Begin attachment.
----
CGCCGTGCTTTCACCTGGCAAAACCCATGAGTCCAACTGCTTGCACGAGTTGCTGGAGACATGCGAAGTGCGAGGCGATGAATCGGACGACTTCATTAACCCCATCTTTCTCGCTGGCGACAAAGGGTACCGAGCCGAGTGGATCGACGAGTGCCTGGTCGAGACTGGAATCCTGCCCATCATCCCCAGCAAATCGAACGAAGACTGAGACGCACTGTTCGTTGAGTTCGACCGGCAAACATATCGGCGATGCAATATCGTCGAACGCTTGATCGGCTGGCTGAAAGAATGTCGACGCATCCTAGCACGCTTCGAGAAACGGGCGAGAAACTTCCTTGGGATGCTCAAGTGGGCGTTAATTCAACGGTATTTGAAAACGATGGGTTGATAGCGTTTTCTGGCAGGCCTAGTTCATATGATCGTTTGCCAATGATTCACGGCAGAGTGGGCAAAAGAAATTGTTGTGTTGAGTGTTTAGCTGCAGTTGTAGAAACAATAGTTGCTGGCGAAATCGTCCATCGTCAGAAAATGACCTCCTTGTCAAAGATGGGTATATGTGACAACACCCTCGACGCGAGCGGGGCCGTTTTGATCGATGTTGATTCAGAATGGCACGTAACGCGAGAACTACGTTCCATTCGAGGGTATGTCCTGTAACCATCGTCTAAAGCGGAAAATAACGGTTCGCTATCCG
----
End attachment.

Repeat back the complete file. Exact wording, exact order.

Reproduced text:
CGCCGTGCTTTCACCTGGCAAAACCCATGAGTCCAACTGCTTGCACGAGTTGCTGGAGACATGCGAAGTGCGAGGCGATGAATCGGACGACTTCATTAACCCCATCTTTCTCGCTGGCGACAAAGGGTACCGAGCCGAGTGGATCGACGAGTGCCTGGTCGAGACTGGAATCCTGCCCATCATCCCCAGCAAATCGAACGAAGACTGAGACGCACTGTTCGTTGAGTTCGACCGGCAAACATATCGGCGATGCAATATCGTCGAACGCTTGATCGGCTGGCTGAAAGAATGTCGACGCATCCTAGCACGCTTCGAGAAACGGGCGAGAAACTTCCTTGGGATGCTCAAGTGGGCGTTAATTCAACGGTATTTGAAAACGATGGGTTGATAGCGTTTTCTGGCAGGCCTAGTTCATATGATCGTTTGCCAATGATTCACGGCAGAGTGGGCAAAAGAAATTGTTGTGTTGAGTGTTTAGCTGCAGTTGTAGAAACAATAGTTGCTGGCGAAATCGTCCATCGTCAGAAAATGACCTCCTTGTCAAAGATGGGTATATGTGACAACACCCTCGACGCGAGCGGGGCCGTTTTGATCGATGTTGATTCAGAATGGCACGTAACGCGAGAACTACGTTCCATTCGAGGGTATGTCCTGTAACCATCGTCTAAAGCGGAAAATAACGGTTCGCTATCCG